In­spir­ing study spa­ces

How to create the ideal en­vi­ron­ment for fo­cus and cre­ativ­ity

The Kids Post - - Education Feature - By Reiko Mil­ley

Back to school means back to the books. But for many stu­dents, the idea of bring­ing them home is daunt­ing — es­pe­cially if they have trou­ble con­cen­trat­ing. Whether it’s a spell­ing ex­er­cise or mid-term es­say, ev­ery stu­dent needs a quiet place to tackle home­work. And with some thought­ful de­sign and smart sup­plies, an ev­ery­day study area can be­come the per­fect place to re­gain fo­cus and get in­spired.

Home room

The ideal study space could be lo­cated in any room. For Nigel Fong, a tu­tor based in North Toronto, the most im­por­tant thing is that stu­dents “can feel like it’s their space for as long as they need.” So, the kitchen, where they might be limited due to meal prepa­ra­tion, or a bed­room they share with a sib­ling may not be ideal. The lo­ca­tion should also limit dis­trac­tion. He ad­vises against choos­ing a room with a tele­vi­sion.

Emily Dyer-To­bar, a de­sign ex­pert and owner of Rosedale’s pop­u­lar chil­dren’s store Ad­vice from a Cater­pil­lar, sug­gests a space with min­i­mal con­trast­ing colours and ac­cess to fresh air.

The ideal space should also have room to dis­play the child’s work, she adds, not­ing that “a clothes­line where spe­cial pieces or projects can be dis­played is mo­ti­vat­ing and a way to re­spect the child’s learn­ing and ef­forts.”

Dyer-To­bar em­pha­sizes the im­por­tance of a calm­ing en­vi­ron­ment. If the study space is in a child’s bed­room, she sug­gests us­ing a screen to close it off when not in use.

Fong agrees that a peace­ful en­vi­ron­ment, en­tirely free from ten­sion or ar­gu­ing, is es­sen­tial for suc­cess­ful study — a wor­thy goal for any space that a child can call his or her own.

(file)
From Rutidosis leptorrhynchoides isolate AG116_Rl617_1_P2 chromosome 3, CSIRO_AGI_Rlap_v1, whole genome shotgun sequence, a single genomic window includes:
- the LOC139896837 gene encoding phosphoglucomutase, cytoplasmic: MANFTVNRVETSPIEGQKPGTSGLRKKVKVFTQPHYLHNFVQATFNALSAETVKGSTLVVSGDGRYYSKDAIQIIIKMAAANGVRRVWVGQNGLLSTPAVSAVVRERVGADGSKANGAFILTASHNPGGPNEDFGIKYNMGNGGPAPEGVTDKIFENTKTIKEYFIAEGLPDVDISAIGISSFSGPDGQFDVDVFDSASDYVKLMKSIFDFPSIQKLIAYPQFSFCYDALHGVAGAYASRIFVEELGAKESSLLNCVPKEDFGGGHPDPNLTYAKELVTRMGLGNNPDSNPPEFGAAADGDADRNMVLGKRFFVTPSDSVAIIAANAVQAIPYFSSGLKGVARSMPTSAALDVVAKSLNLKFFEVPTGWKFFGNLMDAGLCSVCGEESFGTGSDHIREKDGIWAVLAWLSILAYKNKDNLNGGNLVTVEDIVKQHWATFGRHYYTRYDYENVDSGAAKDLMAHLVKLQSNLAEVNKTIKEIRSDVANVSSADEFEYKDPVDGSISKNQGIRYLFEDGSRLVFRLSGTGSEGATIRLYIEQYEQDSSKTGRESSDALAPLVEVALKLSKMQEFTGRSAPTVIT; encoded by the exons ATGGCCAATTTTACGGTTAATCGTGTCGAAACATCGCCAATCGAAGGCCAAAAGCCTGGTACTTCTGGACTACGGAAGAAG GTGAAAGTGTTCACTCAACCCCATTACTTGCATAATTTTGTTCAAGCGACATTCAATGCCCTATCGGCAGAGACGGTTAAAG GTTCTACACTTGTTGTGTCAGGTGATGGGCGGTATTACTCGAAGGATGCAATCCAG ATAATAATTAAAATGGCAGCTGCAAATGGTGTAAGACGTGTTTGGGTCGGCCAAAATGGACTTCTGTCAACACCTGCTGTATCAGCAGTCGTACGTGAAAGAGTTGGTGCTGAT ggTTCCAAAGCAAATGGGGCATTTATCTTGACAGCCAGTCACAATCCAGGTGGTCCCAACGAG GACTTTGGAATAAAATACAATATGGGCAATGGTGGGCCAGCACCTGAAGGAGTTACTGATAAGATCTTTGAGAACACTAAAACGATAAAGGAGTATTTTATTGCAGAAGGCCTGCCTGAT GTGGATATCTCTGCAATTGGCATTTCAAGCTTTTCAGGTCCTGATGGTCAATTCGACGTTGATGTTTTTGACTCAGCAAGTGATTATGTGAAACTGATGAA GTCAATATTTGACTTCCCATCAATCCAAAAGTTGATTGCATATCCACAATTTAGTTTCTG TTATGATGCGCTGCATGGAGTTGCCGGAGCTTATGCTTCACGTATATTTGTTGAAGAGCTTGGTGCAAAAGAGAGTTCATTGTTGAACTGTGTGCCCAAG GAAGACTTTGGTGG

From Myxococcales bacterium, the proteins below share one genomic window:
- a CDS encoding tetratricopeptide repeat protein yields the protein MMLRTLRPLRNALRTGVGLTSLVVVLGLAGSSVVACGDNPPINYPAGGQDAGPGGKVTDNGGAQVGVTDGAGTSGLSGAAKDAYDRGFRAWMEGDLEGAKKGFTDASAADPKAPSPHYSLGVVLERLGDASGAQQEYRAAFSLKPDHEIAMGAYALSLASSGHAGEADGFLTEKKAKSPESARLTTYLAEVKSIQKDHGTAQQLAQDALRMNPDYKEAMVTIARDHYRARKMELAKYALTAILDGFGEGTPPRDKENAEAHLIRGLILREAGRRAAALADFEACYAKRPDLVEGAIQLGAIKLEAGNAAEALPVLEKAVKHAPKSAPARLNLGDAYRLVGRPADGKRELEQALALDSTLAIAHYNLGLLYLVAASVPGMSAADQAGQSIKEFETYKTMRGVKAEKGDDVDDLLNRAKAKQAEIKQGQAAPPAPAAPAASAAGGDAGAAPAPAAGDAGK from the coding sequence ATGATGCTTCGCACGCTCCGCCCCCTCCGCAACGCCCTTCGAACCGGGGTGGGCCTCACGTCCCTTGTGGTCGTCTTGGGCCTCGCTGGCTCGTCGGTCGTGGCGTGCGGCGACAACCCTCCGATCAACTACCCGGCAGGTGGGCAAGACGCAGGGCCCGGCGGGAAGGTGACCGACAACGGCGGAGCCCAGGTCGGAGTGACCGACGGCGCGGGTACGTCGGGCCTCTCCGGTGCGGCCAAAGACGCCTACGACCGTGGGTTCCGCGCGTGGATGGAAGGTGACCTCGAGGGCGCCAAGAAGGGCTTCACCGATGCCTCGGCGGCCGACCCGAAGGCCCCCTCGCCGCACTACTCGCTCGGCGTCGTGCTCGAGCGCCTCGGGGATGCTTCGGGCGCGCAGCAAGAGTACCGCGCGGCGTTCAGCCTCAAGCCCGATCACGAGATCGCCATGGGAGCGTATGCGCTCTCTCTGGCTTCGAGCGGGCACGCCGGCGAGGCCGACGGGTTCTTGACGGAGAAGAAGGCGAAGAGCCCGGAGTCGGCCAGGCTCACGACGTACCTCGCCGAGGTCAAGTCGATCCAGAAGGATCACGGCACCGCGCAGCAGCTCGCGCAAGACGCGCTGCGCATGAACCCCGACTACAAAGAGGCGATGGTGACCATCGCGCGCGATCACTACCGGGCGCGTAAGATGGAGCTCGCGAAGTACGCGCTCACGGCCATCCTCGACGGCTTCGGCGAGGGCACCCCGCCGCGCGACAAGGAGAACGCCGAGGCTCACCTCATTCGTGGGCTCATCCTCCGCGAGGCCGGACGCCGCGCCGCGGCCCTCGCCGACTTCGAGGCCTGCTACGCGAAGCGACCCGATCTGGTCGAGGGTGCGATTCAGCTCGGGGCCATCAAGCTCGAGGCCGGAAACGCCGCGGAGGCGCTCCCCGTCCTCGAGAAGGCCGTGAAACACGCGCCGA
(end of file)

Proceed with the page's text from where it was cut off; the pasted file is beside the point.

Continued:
On the ta­ble

Though most work sur­faces can func­tion in a study area, the ideal op­tion pro­vides stor­age and room to spread out. “A large work ta­ble is won­der­ful,” says Dyer-To­bar. “For ages two to eight, we love the P’kolino’s new­est art ta­ble, Lit­tle Mod­ern Ta­ble. It has a re­versible table­top that is painted with chalk paint and can open to re­veal un­der­table stor­age for pa­pers and work­books.”

And as chil­dren grow, look be­yond the dull, par­ti­cle­board desk. Dyer-To­bar notes that “a har­vest ta­ble, cut down slightly, can be won­der­ful for larger projects and study groups.” Add a smart stor­age com­po­nent, so sup­plies are read­ily avail­able, like a nearby book­case out­fit­ted with boxes and bins. Dyer-To­bar loves us­ing small buck­ets to hold craft sup­plies: “When de­sign­ing a work or study space, it is im­por­tant to con­sider ac­cess,” she says, not­ing that stor­age should al­ways be suited to a stu­dent’s height, to en­cour­age stay­ing or­ga­nized.

Guid­ing light

“Good light­ing can be en­er­giz­ing,” says Fong. He cau­tions though against in­tense ar­ti­fi­cial light, which has the op­po­site effect on his stu­dents. With that in mind, it’s a good idea to lo­cate study spa­ces near a large win­dow. For times when the sun isn’t shin­ing, an ad­justable work lamp is a help­ful ad­di­tion. Fong rec­om­mends mid-level task light­ing that can be an­gled to shine di­rectly onto the pa­per. For added con­cen­tra­tion: “Dim the light level of the sur­round­ings slightly, so the task light is the main light,” he sug­gests. “A work light is fan­tas­tic when it can be fo­cused.”

Take your seat

Stu­dents spend a lot of time sit­ting down to study, so a great chair is es­sen­tial. If the study space is in the child’s bed­room, he or she may en­joy pick­ing out a fun, mod­ern de­sign that matches the child’s decor and suits his or her stature.

Dyer-To­bar ex­plains that, when a work space is “easy for the child to reach in­de­pen­dently,” it can en­cour­age the child to use the space more of­ten, and “take re­spon­si­bil­ity for their learn­ing process.”

Con­sider choos­ing a chair with some seat cush­ion­ing and lum­bar sup­port, as well, as Fong em­pha­sizes the value of cre­at­ing a com­fort­able space for suc­cess­ful study at home. For ado­les­cent stu­dents, a chair with ad­justable seat height is an­other prac­ti­cal choice, as it will adapt to ev­ery growth spurt.

Sup­plies party

“Go to an of­fice sup­ply store and get the kids a few of their favourite pen­cils and erasers,” Fong ad­vises. “It’s im­por­tant, be­cause they will spend all their time work­ing with these in­stru­ments,” so they should be tools that they en­joy. He fondly re­mem­bers a me­chan­i­cal pen­cil he owned as a young stu­dent: “I loved it. I think this helped me with get­ting my math home­work done.”

“An as­sort­ment of age-spe­cific pens, crayons and pen­cils are won­der­ful,” agrees Dyer-To­bar. “Small hands learn well with thick crayons, and pen­cil crayons play a beau­ti­ful role for pre-kinder­garten to age eight. Paints are also im­por­tant for work­ing with colour and de­vel­op­ing fine mo­tor skills.”

When choos­ing a study space, it is all about lo­ca­tion, lo­ca­tion, lo­ca­tion

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